). Luquillo had some of the strongest Pearson correlation coefficients for SLA, and Palanan had the strongest correlations for tree H. In a world with increasing cyclonic storm occurrence, this implies possible selection against species with large or cheaply-constructed leaves (high SLA), as illustrated by forest dynamics at Luquillo, and trees with tall stature, as illustrated by the dynamics at Palanan.
Among BCI, Luquillo, Palanan, and Fushan, Fushan had the most-stable functional communities. For example, the community-weighted mean value for WD at the quadrat (20 × 20 m) scale remained unchanged over a decade (Table 5
). SLA and tree H mirrored this dynamic. Similarly, Fushan had the least functionally divergent assemblages among quadrats (Figure 5
). It was difficult to account for differences in forest biomass distribution among FDPs. Biomass fluctuations for quadrats at BCI were six to seven times greater than those at Fushan, likely because of the difference in tree size and effect of a large treefalls at BCI. However, when comparing quadrats within ±10 kg quadrat−1
biomass change, the change in standardized effect size for functional divergence rarely exceed ±1 for Fushan, ±2 for BCI, and occasionally exceeded ±2 for Palanan and Luquillo, notably when the FDPs were recently affected by cyclonic storms (Figure 5
). Thus, in a world with increasing cyclonic storm occurrence, community assemblages could become increasingly mixed with a wider range of tree life-histories, or functionally divergent. However, this is largely context dependent, and depends on the individual population dynamics of tree species in the community, and species immigration and extinction—demographic responses which are either directly or indirectly affected by disturbance. Our results also show increasing similarity in certain assemblages.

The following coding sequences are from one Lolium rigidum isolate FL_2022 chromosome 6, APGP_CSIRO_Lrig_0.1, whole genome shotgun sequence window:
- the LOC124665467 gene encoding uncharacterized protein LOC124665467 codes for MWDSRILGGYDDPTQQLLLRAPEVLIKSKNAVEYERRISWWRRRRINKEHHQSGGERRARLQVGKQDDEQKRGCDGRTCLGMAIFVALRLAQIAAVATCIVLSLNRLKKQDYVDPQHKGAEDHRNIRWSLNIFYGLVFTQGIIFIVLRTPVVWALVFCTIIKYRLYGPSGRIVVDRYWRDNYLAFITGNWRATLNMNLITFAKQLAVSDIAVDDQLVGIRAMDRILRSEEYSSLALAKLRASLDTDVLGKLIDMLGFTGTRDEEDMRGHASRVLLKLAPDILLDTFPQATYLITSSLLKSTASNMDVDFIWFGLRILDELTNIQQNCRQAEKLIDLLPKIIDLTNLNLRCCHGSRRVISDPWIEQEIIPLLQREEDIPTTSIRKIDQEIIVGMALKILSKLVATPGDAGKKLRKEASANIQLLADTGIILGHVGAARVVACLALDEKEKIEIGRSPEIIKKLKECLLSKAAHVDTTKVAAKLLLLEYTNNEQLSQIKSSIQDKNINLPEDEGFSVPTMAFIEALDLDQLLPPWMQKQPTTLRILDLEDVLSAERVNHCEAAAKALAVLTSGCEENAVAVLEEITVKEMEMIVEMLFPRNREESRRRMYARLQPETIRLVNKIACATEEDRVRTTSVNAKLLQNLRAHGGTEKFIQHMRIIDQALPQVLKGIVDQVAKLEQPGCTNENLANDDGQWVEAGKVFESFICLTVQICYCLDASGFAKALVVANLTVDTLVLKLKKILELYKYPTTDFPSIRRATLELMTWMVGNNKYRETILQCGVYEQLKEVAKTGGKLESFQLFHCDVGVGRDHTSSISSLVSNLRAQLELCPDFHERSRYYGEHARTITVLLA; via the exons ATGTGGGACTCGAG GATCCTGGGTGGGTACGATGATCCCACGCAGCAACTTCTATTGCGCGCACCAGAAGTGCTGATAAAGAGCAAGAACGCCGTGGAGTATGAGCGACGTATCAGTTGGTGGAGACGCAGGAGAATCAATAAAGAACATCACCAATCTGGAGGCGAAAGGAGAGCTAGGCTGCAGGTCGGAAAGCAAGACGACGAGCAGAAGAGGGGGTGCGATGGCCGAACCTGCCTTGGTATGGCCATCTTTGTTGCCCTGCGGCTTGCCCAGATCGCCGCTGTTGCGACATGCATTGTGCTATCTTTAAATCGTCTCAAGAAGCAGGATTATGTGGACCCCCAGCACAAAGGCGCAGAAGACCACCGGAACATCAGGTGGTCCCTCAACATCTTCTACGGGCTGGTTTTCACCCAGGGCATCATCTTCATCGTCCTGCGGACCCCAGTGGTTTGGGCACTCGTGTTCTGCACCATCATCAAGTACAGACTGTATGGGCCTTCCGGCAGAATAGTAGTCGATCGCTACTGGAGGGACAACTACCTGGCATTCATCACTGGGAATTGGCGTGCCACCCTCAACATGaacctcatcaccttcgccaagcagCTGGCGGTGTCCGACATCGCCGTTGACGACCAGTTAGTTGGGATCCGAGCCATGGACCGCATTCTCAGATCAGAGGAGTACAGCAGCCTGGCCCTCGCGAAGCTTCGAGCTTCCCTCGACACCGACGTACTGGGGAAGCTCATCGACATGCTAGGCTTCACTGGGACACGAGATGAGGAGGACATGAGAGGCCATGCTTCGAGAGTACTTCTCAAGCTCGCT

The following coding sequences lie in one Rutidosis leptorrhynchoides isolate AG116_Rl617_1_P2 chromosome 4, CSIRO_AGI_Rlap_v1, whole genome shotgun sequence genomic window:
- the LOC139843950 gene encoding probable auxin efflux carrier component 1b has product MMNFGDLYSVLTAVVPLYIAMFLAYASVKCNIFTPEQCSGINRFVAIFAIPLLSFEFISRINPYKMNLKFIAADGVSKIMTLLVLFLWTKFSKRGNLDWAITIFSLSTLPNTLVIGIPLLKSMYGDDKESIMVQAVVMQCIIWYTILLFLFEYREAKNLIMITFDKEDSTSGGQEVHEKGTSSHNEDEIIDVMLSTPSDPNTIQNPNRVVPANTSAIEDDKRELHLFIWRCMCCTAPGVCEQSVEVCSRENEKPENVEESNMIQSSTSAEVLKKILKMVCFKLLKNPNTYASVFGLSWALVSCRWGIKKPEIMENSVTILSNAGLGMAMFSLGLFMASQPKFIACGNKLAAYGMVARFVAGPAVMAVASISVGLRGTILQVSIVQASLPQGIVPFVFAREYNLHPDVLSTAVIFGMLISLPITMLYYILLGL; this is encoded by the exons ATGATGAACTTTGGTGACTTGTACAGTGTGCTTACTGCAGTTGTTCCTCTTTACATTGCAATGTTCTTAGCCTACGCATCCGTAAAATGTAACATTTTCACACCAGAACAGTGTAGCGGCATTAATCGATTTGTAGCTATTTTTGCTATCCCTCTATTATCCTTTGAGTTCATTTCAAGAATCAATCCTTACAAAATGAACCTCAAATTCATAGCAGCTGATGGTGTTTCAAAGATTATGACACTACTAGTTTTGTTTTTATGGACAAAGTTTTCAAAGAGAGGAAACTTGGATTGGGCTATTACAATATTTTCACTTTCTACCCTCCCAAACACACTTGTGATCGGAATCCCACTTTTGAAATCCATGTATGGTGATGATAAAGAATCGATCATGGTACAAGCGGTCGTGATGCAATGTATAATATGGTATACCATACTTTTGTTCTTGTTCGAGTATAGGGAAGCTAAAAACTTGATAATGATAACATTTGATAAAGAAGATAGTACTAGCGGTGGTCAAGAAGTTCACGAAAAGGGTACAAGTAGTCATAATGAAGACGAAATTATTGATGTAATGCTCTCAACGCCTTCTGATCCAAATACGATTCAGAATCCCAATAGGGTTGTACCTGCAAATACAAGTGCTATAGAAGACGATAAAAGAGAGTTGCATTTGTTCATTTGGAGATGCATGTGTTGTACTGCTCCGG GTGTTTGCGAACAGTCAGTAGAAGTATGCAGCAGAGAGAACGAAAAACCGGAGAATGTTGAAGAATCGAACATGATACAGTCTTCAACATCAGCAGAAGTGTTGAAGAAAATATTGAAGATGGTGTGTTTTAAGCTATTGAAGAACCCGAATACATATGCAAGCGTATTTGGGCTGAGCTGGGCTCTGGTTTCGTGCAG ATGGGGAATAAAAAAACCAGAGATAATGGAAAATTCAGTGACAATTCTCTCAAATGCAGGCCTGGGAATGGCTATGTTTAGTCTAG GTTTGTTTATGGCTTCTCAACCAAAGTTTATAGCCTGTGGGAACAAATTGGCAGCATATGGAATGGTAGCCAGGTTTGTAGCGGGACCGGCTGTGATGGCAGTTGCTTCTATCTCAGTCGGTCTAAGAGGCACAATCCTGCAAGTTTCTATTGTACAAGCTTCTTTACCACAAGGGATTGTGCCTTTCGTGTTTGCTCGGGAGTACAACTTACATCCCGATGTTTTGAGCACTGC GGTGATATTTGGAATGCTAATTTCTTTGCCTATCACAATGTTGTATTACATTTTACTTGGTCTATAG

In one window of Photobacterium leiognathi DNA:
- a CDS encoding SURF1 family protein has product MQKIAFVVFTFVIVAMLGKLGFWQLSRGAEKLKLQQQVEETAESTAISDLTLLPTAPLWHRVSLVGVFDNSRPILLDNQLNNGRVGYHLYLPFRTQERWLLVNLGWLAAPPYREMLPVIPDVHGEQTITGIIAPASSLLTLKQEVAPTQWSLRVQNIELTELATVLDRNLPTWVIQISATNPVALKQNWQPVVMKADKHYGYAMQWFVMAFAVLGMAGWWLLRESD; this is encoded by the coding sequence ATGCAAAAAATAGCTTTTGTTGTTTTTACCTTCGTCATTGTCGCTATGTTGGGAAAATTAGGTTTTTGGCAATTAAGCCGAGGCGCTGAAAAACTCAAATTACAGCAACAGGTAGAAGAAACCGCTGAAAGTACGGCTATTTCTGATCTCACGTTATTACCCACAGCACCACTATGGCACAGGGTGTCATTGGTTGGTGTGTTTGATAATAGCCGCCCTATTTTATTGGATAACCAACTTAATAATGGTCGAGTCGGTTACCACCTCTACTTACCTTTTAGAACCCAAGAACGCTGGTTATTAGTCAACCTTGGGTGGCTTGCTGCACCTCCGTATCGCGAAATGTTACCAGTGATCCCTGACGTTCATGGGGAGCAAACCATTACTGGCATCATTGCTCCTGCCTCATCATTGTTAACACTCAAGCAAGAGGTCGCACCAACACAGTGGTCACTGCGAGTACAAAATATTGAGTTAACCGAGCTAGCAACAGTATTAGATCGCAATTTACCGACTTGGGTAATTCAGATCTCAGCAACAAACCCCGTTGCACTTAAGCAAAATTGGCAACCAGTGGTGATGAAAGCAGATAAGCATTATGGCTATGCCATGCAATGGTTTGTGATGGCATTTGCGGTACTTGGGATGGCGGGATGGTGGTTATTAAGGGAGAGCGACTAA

At Luquillo, Hurricane Georges (1998) increased the variability in the functional divergence of quadrat assemblages, which can be most clearly seen in census intervals 2 and 3. Similarly, at Palanan during census interval 1, the functional divergence variation among quadrats increased because of Typhoon Zeb (Figure 5
). This means that quadrats became either more similar or more different in their functional composition when struck by the category 2 storm. At Luquillo, this is likely due to the differential susceptibilities of species [18
] and how they are preferentially sorted in space across the plot by past land use [25
]. Hurricane Georges interacted with the land-use legacies, forcing communities to become more different, via functional divergence, which was primarily driven by a proliferation of understory shrubs [25
]. At Palanan, typhoons interact with the plot topography, mainly windward vs. leeward slopes, where mortality and recruitment are higher during and after cyclonic storm disturbance [40
]. At BCI and Fushan, such events are limited to gap areas and are more spatially and temporally variable because of the lesser degree of landscape-scale canopy alteration via disturbance. This limits the functional divergence of those FDPs to be less variable, thus making the communities relatively more stable.
Our result about cyclonic storms increasing community functional divergence aligns with previous research on the functional diversity of Luquillo, which has shown a variety of functional traits to be phylogenetically overdispersed [49
] when compared to BCI and other forests [80
]. Together these confirm that the functional trait diversity expressed in the community arises from a more-distantly related assemblage of angiosperms than in other forests such as BCI, which we contend is related to disturbance-effects on the community, chiefly a greater persistence of pioneer species. Truly, over a given timespan, forests that have storm recurrence intervals at timescales closer to the average tree lifespan show greater changes in functional community composition than forests with more frequent or no cyclonic storms. The interval of storm recurrence is a significant factor, in that at shorter intervals the persistence of pioneer species is decreased, as shown in the example of the Fushan plot, thereby decreasing the degree of functional trait diversity in the community. At longer intervals, late-successional species can dominate, shifting functional composition toward lower SLA and higher WD, with pioneer species persisting primarily in forest gaps. Therefore, a world with increasing cyclonic storm occurrence should permit for the co-existence of a wide range of ecological strategies within tropical forests, and possibly increase the functional diversity of forests experiencing new, or more frequent cyclonic storms, potentially increasing forest dynamism.